The title is the last thing I think about. I have a friend, also an author, who told me I had to have the title before stating the project, but that never worked for me and stressed me out. Instead, I wait until the book is done and then think about the symbols and themes that evolved. The title of my first book Apocalipstick came from my daughter and so did Remote. For Apocalipstick, I was telling her about a scene in the book where the main character, Jenna, puts on her mother’s lipstick for the first time after the zombie apocalypse. She is finally out of harm's way and has the luxury of remembering the past and looking forward to a possible future. My daughter joked, you should call the book Apocalipstick and the title stuck.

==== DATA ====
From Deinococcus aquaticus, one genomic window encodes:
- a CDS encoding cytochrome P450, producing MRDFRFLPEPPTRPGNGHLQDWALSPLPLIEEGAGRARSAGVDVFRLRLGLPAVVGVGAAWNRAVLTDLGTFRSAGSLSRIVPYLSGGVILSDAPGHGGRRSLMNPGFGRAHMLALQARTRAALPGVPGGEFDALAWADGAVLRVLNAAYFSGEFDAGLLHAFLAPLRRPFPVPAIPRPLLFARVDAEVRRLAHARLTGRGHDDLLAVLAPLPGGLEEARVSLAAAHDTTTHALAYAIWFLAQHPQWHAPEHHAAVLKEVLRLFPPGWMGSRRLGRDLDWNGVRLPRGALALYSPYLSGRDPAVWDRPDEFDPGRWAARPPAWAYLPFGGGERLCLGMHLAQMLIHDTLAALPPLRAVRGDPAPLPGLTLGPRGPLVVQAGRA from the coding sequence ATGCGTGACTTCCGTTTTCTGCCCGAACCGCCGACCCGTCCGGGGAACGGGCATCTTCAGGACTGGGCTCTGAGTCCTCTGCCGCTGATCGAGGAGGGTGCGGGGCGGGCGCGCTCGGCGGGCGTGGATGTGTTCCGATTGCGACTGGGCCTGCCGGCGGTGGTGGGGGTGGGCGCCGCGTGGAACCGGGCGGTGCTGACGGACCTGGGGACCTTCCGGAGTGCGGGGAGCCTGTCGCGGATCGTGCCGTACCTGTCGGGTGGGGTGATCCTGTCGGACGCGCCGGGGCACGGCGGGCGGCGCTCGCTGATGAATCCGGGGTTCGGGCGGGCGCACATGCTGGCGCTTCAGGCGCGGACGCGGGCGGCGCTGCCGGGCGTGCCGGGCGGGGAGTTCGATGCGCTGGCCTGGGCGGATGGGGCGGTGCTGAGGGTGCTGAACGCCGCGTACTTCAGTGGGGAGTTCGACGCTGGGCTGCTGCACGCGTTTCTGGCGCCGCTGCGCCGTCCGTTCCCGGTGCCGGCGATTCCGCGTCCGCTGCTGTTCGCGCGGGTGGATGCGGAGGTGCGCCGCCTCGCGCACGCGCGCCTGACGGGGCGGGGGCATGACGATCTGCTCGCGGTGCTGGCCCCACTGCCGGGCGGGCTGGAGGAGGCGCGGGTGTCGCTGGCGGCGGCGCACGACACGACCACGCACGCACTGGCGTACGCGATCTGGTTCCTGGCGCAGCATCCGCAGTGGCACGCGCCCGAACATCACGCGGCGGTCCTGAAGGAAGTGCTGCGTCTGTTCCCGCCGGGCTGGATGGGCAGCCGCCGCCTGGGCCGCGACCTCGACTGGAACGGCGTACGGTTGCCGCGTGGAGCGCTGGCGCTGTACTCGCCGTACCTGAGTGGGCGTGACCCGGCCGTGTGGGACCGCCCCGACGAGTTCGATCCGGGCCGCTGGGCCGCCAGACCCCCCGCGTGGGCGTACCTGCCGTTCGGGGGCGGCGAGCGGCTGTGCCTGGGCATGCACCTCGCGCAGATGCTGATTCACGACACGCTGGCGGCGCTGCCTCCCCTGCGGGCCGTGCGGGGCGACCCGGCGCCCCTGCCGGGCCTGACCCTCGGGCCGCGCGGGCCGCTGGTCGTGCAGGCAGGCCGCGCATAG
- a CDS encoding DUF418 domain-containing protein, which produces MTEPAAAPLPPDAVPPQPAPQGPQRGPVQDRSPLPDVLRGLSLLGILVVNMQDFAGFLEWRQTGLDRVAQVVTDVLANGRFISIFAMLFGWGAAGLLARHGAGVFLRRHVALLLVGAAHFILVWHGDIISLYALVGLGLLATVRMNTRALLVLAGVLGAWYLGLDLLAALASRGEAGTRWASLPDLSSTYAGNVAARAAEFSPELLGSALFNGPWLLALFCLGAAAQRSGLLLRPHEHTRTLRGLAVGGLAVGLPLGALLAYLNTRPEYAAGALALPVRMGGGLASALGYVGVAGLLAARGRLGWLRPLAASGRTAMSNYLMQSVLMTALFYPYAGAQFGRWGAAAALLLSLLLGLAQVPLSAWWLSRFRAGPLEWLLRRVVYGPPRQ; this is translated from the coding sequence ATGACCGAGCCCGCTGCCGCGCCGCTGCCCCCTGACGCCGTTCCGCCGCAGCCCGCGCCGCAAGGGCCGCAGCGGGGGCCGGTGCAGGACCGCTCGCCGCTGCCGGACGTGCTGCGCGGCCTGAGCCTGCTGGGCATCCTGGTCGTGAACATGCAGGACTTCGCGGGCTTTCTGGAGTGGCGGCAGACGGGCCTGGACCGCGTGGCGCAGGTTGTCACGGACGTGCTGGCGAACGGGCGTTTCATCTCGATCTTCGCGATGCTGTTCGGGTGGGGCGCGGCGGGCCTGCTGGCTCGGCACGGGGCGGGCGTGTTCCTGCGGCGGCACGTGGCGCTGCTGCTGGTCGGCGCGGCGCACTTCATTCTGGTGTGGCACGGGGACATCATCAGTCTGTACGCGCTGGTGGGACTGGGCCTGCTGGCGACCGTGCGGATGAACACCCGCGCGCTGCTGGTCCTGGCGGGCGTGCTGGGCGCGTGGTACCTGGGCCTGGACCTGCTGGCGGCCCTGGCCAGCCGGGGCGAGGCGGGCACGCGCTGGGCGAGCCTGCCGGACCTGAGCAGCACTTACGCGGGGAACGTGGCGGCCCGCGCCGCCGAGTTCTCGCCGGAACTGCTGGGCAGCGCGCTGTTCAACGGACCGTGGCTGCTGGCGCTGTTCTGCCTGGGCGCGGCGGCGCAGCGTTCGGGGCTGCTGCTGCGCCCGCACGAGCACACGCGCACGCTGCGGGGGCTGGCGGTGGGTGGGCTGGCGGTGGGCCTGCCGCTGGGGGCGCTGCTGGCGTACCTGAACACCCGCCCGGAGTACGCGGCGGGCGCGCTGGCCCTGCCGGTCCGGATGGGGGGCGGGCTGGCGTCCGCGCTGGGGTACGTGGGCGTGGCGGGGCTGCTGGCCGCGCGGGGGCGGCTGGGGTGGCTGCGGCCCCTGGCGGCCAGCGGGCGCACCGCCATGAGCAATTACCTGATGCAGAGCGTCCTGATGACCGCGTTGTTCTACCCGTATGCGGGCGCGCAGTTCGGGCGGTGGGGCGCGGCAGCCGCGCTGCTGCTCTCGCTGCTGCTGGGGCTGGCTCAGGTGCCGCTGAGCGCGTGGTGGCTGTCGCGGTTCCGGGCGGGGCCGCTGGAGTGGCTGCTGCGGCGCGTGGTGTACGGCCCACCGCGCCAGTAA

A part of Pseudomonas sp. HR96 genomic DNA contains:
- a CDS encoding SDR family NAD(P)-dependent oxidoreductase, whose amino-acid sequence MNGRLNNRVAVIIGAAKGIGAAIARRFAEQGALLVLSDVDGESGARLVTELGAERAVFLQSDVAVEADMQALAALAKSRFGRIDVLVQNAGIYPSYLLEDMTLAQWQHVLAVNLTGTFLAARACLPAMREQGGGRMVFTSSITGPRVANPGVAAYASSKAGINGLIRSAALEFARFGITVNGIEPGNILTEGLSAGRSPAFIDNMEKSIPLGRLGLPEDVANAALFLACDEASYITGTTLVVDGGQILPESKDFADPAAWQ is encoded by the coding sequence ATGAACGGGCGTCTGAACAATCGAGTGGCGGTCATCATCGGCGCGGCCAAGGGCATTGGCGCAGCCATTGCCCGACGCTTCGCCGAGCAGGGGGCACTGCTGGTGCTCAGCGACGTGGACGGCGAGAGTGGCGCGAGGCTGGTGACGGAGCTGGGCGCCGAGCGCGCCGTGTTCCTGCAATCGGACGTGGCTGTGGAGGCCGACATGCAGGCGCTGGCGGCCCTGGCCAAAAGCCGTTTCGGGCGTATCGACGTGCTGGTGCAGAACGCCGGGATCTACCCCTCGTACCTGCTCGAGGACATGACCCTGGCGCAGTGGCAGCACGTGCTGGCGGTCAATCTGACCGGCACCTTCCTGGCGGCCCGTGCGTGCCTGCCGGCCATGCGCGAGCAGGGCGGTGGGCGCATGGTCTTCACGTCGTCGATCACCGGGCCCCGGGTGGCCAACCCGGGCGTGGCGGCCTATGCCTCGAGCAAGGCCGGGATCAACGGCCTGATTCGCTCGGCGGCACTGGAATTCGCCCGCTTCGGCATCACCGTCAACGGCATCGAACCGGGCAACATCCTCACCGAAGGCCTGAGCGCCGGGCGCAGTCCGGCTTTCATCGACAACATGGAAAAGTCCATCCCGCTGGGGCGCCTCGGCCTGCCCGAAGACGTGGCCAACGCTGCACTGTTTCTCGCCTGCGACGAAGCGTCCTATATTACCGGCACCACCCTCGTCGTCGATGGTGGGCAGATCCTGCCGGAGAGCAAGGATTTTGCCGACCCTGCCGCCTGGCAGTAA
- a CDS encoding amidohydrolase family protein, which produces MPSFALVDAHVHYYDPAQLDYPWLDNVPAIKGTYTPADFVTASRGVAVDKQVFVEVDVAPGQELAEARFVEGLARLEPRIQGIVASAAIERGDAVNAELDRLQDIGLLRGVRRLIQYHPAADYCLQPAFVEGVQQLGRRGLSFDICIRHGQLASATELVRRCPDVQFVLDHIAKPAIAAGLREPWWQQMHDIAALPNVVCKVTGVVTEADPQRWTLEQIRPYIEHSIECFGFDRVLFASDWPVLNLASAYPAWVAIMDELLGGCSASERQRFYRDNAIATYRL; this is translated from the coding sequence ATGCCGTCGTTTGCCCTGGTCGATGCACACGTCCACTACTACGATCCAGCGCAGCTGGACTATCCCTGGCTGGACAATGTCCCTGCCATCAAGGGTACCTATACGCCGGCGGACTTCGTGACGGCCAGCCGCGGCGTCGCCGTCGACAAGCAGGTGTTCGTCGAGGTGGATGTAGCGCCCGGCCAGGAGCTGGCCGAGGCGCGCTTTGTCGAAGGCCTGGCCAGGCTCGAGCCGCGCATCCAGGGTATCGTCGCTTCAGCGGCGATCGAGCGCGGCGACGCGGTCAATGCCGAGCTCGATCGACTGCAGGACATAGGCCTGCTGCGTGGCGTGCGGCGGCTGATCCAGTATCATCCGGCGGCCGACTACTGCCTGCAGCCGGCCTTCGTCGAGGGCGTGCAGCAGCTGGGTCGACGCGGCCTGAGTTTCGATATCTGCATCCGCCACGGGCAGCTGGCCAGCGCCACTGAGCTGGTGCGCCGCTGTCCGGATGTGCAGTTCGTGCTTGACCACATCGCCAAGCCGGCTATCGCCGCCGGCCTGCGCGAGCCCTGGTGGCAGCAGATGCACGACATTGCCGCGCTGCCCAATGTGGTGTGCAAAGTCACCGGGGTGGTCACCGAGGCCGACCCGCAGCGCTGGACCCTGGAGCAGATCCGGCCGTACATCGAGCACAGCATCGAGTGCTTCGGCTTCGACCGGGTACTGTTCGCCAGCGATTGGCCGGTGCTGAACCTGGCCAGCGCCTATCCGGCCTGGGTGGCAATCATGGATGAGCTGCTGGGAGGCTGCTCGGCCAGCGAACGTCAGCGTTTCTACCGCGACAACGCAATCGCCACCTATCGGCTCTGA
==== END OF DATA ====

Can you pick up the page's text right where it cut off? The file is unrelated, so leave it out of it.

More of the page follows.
How do you come up with characters names and place names in your books?
As a teacher, I hear many different names when taking attendance over the years, and I often use student names in my novels. Even though I use the names of students and friends, the characters are my own and they are 100 percent fiction. Each character has a host of traits and characteristics that belong only to the fictional persona.
Do you decide on character traits (ie shy, quiet, tomboy girl) before writing the whole book or as you go along?